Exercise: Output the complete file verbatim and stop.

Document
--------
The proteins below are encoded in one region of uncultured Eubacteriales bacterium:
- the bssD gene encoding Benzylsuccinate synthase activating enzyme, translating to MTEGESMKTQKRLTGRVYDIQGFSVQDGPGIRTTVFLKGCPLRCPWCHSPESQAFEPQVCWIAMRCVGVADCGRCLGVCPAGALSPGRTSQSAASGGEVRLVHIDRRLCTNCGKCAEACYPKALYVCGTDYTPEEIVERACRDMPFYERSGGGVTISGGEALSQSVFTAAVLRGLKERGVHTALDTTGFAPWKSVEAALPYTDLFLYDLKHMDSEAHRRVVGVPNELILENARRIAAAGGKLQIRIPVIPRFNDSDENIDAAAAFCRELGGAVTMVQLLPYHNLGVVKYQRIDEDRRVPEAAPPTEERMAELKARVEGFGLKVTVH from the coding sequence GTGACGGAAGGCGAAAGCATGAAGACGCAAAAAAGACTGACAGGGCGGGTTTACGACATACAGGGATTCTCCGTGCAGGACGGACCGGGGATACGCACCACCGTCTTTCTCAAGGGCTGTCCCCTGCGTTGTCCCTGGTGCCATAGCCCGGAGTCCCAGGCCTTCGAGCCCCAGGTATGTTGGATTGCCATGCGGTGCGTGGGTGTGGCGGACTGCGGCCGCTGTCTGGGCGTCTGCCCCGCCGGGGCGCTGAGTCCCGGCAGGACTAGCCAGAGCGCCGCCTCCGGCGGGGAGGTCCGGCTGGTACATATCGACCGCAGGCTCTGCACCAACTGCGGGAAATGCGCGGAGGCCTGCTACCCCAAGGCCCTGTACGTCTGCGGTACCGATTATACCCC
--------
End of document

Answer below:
The proteins below are encoded in one region of uncultured Eubacteriales bacterium:
- the bssD gene encoding Benzylsuccinate synthase activating enzyme, translating to MTEGESMKTQKRLTGRVYDIQGFSVQDGPGIRTTVFLKGCPLRCPWCHSPESQAFEPQVCWIAMRCVGVADCGRCLGVCPAGALSPGRTSQSAASGGEVRLVHIDRRLCTNCGKCAEACYPKALYVCGTDYTPEEIVERACRDMPFYERSGGGVTISGGEALSQSVFTAAVLRGLKERGVHTALDTTGFAPWKSVEAALPYTDLFLYDLKHMDSEAHRRVVGVPNELILENARRIAAAGGKLQIRIPVIPRFNDSDENIDAAAAFCRELGGAVTMVQLLPYHNLGVVKYQRIDEDRRVPEAAPPTEERMAELKARVEGFGLKVTVH from the coding sequence GTGACGGAAGGCGAAAGCATGAAGACGCAAAAAAGACTGACAGGGCGGGTTTACGACATACAGGGATTCTCCGTGCAGGACGGACCGGGGATACGCACCACCGTCTTTCTCAAGGGCTGTCCCCTGCGTTGTCCCTGGTGCCATAGCCCGGAGTCCCAGGCCTTCGAGCCCCAGGTATGTTGGATTGCCATGCGGTGCGTGGGTGTGGCGGACTGCGGCCGCTGTCTGGGCGTCTGCCCCGCCGGGGCGCTGAGTCCCGGCAGGACTAGCCAGAGCGCCGCCTCCGGCGGGGAGGTCCGGCTGGTACATATCGACCGCAGGCTCTGCACCAACTGCGGGAAATGCGCGGAGGCCTGCTACCCCAAGGCCCTGTACGTCTGCGGTACCGATTATACCCC